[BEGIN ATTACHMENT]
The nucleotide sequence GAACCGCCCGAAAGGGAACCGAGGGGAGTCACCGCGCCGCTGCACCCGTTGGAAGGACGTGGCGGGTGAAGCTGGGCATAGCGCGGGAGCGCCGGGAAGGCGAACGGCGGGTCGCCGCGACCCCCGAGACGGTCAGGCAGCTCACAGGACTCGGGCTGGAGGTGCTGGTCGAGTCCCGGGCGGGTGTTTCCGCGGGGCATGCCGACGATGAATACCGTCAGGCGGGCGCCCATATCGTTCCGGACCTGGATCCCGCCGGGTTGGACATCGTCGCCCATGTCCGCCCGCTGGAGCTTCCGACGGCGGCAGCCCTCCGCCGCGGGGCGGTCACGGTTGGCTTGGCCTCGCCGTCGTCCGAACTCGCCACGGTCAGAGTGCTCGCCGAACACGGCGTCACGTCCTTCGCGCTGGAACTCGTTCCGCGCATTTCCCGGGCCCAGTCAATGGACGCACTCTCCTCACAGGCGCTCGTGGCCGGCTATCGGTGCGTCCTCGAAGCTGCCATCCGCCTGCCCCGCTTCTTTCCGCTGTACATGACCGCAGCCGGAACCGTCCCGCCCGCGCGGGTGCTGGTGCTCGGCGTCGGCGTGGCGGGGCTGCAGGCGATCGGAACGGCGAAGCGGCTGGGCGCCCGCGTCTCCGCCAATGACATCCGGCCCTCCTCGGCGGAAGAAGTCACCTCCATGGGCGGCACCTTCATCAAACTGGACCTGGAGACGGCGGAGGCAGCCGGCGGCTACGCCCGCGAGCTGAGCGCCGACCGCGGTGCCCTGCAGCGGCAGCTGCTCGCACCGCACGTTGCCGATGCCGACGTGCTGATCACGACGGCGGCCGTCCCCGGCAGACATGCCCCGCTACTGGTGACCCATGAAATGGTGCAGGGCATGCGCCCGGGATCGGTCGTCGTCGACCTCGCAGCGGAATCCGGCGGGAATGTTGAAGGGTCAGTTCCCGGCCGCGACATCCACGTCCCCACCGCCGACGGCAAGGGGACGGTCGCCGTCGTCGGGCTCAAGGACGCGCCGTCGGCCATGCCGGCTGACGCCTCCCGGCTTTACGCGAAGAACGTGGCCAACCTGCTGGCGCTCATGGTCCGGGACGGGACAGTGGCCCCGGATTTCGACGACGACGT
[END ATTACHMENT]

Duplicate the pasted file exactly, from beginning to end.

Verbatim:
The nucleotide sequence GAACCGCCCGAAAGGGAACCGAGGGGAGTCACCGCGCCGCTGCACCCGTTGGAAGGACGTGGCGGGTGAAGCTGGGCATAGCGCGGGAGCGCCGGGAAGGCGAACGGCGGGTCGCCGCGACCCCCGAGACGGTCAGGCAGCTCACAGGACTCGGGCTGGAGGTGCTGGTCGAGTCCCGGGCGGGTGTTTCCGCGGGGCATGCCGACGATGAATACCGTCAGGCGGGCGCCCATATCGTTCCGGACCTGGATCCCGCCGGGTTGGACATCGTCGCCCATGTCCGCCCGCTGGAGCTTCCGACGGCGGCAGCCCTCCGCCGCGGGGCGGTCACGGTTGGCTTGGCCTCGCCGTCGTCCGAACTCGCCACGGTCAGAGTGCTCGCCGAACACGGCGTCACGTCCTTCGCGCTGGAACTCGTTCCGCGCATTTCCCGGGCCCAGTCAATGGACGCACTCTCCTCACAGGCGCTCGTGGCCGGCTATCGGTGCGTCCTCGAAGCTGCCATCCGCCTGCCCCGCTTCTTTCCGCTGTACATGACCGCAGCCGGAACCGTCCCGCCCGCGCGGGTGCTGGTGCTCGGCGTCGGCGTGGCGGGGCTGCAGGCGATCGGAACGGCGAAGCGGCTGGGCGCCCGCGTCTCCGCCAATGACATCCGGCCCTCCTCGGCGGAAGAAGTCACCTCCATGGGCGGCACCTTCATCAAACTGGACCTGGAGACGGCGGAGGCAGCCGGCGGCTACGCCCGCGAGCTGAGCGCCGACCGCGGTGCCCTGCAGCGGCAGCTGCTCGCACCGCACGTTGCCGATGCCGACGTGCTGATCACGACGGCGGCCGTCCCCGGCAGACATGCCCCGCTACTGGTGACCCATGAAATGGTGCAGGGCATGCGCCCGGGATCGGTCGTCGTCGACCTCGCAGCGGAATCCGGCGGGAATGTTGAAGGGTCAGTTCCCGGCCGCGACATCCACGTCCCCACCGCCGACGGCAAGGGGACGGTCGCCGTCGTCGGGCTCAAGGACGCGCCGTCGGCCATGCCGGCTGACGCCTCCCGGCTTTACGCGAAGAACGTGGCCAACCTGCTGGCGCTCATGGTCCGGGACGGGACAGTGGCCCCGGATTTCGACGACGACGT